If you suspect you have COVID-19 symptoms, self-isolate at home. In some instances, the local Gesundheitsbehoerde (health authority) can order isolation or quarantine. The Sozialministerium website outlines all the updated rules. In addition, if you must quarantine and need support (e.g., buying food), you can contact Team Oesterreich, a subsection of the Red Cross.

COVID entry tests: Austria’s 3G rule

Austria introduced an entry test system, also known as the 3G rule. This rule restricts entry where large groups congregate in small spaces or where services require close proximity. The three Gs refer to vaccinated (geimpft), tested (getestet), and recovered (genesen). These groups are perceived at a lower risk of contracting and spreading COVID-19. There may be slight variations in how these entry tests are performed, but public venues requiring entry tests include:

  • Restaurants and hotels
  • Indoor and outdoor events (e.g., theatres, concerts, football stadiums)
  • Leisure and sports facilities (e.g., spas, pools, gyms)
  • Services requiring close proximity (e.g., hair and beauty salons, massage therapists)
3G entry rules for bars during the COVID-19 pandemic

You need to show proof of one of these three certificates to gain entry:

  • Proof of full vaccination
  • A negative COVID-19 test result
  • Proof of recovery from the coronavirus

The requirements for bars and clubs are stricter: only proof of full vaccination or a negative PCR test is accepted. Please note that children from 12 years – 6 years in Vienna – may also need to show one of these certificates to gain entry into certain venues.

Apps for COVID-19 in Austria

The digital age changed the way we gather information, look after our health, and, specifically, store and display our tests or vaccination status. Austria has developed three important apps to download onto your mobile devices.

Green Pass app

Austria has implemented a green pass requirement (i.e., 3G rule/entry tests), which certifies vaccination or recovery status or a negative test result. The Green Pass App displays QR codes, which venues scan for entry. This digital certificate is also required for traveling.

Stopp Corona app

Austria uses contact tracing in public spaces to identify people who may have come into contact with an infected person. Subsequently, it notifies them of their potential risk of contracting the coronavirus. As such, Austria uses the Stopp Corona app, provided by the Austrian Red Cross.

Coronavirus testing in Austria

There are three types of tests in Austria to determine whether you have an active virus infection: rapid antigen tests, polymerase chain reaction tests (PCR), and self-testing kits. Additionally, there are also antibody tests that indicate whether antibodies are present in your bloodstream from an earlier infection or the vaccine.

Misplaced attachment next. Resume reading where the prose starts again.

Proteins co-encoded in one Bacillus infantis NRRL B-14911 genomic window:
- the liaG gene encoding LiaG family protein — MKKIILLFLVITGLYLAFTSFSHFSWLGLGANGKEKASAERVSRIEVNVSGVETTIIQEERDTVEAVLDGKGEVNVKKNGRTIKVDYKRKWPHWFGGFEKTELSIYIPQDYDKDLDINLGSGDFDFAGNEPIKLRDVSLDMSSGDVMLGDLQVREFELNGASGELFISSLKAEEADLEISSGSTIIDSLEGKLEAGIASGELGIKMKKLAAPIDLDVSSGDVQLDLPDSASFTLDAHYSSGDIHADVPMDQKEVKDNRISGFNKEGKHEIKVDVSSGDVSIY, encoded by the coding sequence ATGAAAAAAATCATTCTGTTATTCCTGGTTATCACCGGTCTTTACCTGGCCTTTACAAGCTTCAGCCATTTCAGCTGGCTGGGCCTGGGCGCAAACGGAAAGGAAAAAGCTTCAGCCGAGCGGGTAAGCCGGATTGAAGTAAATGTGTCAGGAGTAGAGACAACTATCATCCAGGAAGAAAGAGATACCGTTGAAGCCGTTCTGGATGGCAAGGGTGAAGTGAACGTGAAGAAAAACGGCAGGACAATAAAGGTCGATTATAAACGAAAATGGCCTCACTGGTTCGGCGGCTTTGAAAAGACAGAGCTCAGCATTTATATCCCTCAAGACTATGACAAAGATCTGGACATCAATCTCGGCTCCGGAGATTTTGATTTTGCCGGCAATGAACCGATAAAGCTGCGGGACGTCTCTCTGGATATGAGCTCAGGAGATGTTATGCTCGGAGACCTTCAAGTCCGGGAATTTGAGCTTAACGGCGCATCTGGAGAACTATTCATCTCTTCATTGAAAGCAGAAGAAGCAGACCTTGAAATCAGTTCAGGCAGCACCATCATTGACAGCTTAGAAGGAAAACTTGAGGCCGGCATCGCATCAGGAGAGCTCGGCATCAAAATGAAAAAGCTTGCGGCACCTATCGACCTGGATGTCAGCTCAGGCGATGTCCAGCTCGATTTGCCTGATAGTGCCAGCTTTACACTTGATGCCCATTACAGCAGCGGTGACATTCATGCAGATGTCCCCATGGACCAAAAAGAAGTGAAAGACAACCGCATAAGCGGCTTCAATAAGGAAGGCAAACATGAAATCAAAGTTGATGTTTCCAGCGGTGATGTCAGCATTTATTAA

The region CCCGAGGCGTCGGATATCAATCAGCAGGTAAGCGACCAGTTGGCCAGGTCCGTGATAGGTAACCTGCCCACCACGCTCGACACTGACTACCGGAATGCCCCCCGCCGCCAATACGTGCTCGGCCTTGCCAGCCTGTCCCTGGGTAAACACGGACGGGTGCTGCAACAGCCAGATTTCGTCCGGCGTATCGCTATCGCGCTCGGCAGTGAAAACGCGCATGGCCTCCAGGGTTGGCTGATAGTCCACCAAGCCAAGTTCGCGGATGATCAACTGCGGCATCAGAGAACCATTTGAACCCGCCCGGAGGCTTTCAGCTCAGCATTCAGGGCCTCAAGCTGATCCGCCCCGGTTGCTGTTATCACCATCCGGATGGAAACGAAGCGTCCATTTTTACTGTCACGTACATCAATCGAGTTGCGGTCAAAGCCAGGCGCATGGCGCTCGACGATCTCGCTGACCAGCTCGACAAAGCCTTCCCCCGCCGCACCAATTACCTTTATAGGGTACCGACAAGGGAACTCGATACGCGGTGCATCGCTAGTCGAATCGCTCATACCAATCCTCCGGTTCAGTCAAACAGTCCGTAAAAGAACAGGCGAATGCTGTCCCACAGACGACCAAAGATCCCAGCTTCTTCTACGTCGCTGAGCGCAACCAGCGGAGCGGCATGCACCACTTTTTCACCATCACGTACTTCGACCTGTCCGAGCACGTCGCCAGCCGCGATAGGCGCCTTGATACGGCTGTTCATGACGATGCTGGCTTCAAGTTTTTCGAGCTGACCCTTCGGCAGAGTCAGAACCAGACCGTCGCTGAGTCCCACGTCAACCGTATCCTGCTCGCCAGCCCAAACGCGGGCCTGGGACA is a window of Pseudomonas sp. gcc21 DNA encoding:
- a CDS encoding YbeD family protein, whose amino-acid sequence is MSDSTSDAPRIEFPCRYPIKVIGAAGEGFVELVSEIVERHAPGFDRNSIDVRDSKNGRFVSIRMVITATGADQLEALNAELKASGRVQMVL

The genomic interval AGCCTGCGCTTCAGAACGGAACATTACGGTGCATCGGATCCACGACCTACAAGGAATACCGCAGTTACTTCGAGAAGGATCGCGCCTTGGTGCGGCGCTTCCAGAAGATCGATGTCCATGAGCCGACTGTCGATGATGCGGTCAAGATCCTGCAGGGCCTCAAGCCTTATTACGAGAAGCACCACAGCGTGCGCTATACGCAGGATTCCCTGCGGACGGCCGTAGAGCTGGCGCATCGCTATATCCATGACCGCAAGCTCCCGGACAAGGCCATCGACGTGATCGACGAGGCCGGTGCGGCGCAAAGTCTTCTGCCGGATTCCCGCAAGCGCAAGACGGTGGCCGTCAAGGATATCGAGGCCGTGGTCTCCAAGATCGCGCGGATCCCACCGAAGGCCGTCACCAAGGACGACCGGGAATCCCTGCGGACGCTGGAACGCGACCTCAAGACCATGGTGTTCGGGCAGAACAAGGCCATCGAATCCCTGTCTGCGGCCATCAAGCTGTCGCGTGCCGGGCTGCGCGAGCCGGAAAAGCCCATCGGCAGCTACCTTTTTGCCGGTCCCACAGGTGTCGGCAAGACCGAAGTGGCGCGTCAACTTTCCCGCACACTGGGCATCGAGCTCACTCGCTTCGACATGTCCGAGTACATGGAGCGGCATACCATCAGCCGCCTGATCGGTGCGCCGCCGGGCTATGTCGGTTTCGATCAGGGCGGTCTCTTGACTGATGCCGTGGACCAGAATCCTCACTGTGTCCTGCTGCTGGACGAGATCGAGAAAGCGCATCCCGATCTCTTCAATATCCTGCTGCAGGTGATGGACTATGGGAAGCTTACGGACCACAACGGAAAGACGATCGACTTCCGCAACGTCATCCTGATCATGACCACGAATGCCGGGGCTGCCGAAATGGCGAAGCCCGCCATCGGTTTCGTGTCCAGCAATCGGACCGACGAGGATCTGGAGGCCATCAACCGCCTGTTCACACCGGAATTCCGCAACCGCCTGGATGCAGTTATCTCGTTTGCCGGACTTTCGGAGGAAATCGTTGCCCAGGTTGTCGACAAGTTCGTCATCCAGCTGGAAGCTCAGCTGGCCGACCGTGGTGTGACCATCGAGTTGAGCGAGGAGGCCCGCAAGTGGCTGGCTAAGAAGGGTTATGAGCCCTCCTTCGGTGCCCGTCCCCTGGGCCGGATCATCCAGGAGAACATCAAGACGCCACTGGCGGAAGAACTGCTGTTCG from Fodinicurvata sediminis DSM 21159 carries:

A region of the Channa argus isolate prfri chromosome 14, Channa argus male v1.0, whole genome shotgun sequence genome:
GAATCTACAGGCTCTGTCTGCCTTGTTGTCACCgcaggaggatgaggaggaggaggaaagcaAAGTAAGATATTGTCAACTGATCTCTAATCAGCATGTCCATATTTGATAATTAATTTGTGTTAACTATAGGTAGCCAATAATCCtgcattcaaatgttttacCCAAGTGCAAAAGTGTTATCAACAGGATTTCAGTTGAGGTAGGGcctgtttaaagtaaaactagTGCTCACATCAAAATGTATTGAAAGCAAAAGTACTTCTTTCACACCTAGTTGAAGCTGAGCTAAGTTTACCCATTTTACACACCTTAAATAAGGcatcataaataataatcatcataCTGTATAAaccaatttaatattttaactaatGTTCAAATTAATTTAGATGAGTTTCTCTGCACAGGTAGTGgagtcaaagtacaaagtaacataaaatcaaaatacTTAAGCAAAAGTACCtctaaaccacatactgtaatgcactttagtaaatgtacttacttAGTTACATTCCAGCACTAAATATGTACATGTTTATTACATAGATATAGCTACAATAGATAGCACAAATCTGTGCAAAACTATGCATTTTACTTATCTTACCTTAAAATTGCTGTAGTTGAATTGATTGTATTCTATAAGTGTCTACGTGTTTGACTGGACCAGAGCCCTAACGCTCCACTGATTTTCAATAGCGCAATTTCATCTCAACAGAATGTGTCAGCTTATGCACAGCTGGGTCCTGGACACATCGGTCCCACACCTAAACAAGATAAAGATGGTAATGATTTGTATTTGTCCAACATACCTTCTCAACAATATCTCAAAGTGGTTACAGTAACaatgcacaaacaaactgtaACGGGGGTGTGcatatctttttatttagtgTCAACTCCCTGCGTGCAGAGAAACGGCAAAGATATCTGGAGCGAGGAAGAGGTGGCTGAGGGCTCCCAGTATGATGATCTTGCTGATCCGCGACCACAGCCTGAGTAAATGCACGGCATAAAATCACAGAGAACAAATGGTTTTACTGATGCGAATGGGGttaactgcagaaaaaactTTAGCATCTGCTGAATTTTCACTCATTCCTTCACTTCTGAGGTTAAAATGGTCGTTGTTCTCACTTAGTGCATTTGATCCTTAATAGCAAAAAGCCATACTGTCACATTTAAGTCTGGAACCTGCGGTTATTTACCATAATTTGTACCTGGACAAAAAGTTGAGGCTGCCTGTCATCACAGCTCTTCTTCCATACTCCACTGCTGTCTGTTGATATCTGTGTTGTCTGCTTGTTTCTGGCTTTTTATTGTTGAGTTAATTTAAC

Rapid antigen tests

Rapid antigen tests are administered by trained staff and consist of a nose and throat swab. Austria is leading Europe in offering these tests free of charge at Teststraßen (testing centers), participating pharmacies, or dedicated laboratories. The coronavirus test centers are only available in Vienna. You need to book an appointment. Generally, the results are available within 15 to 30 minutes.

A mobile coronavirus testing center in Austria

In Austria, access to restaurants, bars, cinemas, theatres, and public spaces where people congregate is only allowed if you present an entry test certificate as described earlier in the article.

PCR Tests

PCR tests are mainly for people with COVID-19 symptoms or who have been in close contact with someone who has tested positive. The test is administered via a nose and throat swab. In some cases, you can do a saliva or gargle test. The tests are free of charge in pharmacies and laboratories, and the results are available within 24 to 48 hours. However, if you have no symptoms or need the test certificate for travel purposes, you have to pay. The cost starts from €70.

Self-testing kits

Self-testing kits, known as wohnzimmertests or living room tests, are available free of charge from participating chemists until 31 October 2021. Carefully follow the instructions to swab your tonsils and inside your nasal cavity and test the sample accurately.

Antibody tests

These tests determine if there are antibodies – against the coronavirus – present in your bloodstream. Normally, there will be antibodies present when you are fully vaccinated or have recovered from the COVID-19 virus. Laboratories do a fingerprick test, and you have the result after only a few minutes.

If you test positive for coronavirus in Austria